Tuesday, July 29, 2008

#13 - Statehouse Daze

"A Place to Grow". - Iowa Tourism Slogan, from the mid-1980's

In January 1983, my dream came true. After only a couple years of diligent stringing, I earned my first full-time staff photography job. During the interview, the division manager said the position would be somewhere in the "Central Plains States", strangely reluctant to divulge its actual location, but it could have been in Siberia for all I cared -- I was a Newspictures Bureau Manager for United Press International now, and that's all that mattered to me! So I stuffed most of my possessions into my red Dodge Omni hatchback, aimed it West, and changed my life forever. To celebrate the 25th anniversary of my favorite appointment, I journeyed back to the Heartland and this special place of my career roots -- Des Moines, Iowa.

Living and working in Iowa's Capital required some adjustments. Suddenly, the farm market report and crazy pesticide ads became the hot topics of conversation, giant pork tenderloin sandwiches became a major part of my diet (note: I highly recommend Porky's Diner in Des Moines -- they serve a full menu page complete with over a dozen variations of this tasty treat!), and the State Legislature became the focus of my daily news-photo report. Whether it was in session or not, the lawmakers and the "Statehouse" (as it was called in Iowa) dominated our bureau's attention and time.

As someone unfamiliar with the process, regularly covering the Statehouse beat offered many challenges. For starters, the building and working conditions were a newsphotographer's nightmare. Darker than a cave with limited shooting positions and an "all quiet" rule enforced at all times, making photos here meant working the balcony (my personal favorite choice) or the floor with fast and long glass (I relied on a 300mm F2.8 lens almost exclusively) with the motor drive turned off -- only single framing was allowed to avoid any unnecessary noise. Plus, consider this: most legislative activities and actions are difficult, if not impossible, to visually represent -- sure, there are debates and discussions but try story-matching the new gas tax bill! So I quickly discovered Statehouse duty involved lots of waiting, watching, and wondering . . . sometimes when the session will end!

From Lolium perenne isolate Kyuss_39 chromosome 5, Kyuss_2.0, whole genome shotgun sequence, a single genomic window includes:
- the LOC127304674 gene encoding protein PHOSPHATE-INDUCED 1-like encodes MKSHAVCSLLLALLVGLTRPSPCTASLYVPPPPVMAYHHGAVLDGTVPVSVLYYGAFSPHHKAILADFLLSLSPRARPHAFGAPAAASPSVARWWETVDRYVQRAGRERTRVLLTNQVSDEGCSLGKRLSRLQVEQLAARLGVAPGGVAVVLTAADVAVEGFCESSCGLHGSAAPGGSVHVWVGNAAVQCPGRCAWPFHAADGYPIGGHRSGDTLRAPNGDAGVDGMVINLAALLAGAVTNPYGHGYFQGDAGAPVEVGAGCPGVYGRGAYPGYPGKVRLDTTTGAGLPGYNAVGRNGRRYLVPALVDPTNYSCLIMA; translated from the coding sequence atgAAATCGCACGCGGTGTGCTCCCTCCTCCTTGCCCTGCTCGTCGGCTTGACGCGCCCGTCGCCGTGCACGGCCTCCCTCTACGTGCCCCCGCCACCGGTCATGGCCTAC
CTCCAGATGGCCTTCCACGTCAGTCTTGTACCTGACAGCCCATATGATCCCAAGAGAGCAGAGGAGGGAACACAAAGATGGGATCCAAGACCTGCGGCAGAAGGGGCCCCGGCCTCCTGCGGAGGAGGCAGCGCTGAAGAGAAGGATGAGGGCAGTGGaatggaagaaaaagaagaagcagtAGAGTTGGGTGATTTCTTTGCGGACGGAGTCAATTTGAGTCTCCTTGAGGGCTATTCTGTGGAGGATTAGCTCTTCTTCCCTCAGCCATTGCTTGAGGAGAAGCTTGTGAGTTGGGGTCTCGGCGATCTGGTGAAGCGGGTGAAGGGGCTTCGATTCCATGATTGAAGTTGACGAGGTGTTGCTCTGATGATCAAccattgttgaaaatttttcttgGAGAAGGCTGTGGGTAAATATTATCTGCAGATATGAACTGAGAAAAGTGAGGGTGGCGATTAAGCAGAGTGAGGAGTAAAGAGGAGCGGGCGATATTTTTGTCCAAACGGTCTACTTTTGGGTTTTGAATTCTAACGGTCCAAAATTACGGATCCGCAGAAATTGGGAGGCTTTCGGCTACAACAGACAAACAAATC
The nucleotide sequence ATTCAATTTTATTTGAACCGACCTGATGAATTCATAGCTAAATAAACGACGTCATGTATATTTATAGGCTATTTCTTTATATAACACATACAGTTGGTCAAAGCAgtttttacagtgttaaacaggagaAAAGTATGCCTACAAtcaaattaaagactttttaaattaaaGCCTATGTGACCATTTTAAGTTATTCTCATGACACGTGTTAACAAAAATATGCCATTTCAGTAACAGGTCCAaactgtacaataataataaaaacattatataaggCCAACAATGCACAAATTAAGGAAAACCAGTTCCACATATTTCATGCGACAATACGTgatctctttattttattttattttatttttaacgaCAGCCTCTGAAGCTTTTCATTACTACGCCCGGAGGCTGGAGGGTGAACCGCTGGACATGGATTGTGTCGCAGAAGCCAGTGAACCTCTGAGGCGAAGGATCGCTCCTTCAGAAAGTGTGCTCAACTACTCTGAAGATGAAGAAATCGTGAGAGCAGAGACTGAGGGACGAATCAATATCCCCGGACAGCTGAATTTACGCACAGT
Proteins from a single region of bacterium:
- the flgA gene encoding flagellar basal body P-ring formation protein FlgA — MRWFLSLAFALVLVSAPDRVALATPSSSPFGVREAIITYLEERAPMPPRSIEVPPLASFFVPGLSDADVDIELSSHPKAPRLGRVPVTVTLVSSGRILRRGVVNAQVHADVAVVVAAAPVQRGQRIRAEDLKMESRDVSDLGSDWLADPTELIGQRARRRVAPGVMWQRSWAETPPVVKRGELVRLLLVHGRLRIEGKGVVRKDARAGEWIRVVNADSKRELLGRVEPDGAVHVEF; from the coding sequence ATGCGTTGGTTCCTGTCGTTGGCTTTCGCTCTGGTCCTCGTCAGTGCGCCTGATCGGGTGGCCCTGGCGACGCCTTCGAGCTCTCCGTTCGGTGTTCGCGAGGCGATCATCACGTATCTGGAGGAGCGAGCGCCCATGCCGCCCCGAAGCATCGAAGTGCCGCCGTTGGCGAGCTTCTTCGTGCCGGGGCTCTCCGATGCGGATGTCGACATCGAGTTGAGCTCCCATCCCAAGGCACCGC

But despite the obstacles and the odds, documenting the Statehouse can have its moments. I'll never forget the outspoken legislator fearlessly flashing her sign perfectly expressing all of the chamber's sentiments; or the weary, wounded Senate page struggling to stay awake during a late night session; not to mention, the enthusiasm and joy for the Governor and his wife after the birth of their newest family member; and finally, the hope, promise, and personal property buried with the Capitol Centennial Celebration time capsule (hidden in 1984, to be unearthed in 2084).

Walking these same steps today over a quarter century later seemed vaguely familiar but surprisingly foreign. Even the site of the time capsule felt wrong, as if it had been magically transported to a different spot. But listening and looking inside its chambers and halls, I can still hear the rhetoric, the voices, the excitement, and I can still see the power, the faces, the yawns. Maybe I'm hallucinating, maybe reminiscing, or maybe I'm just reliving my Statehouse Daze.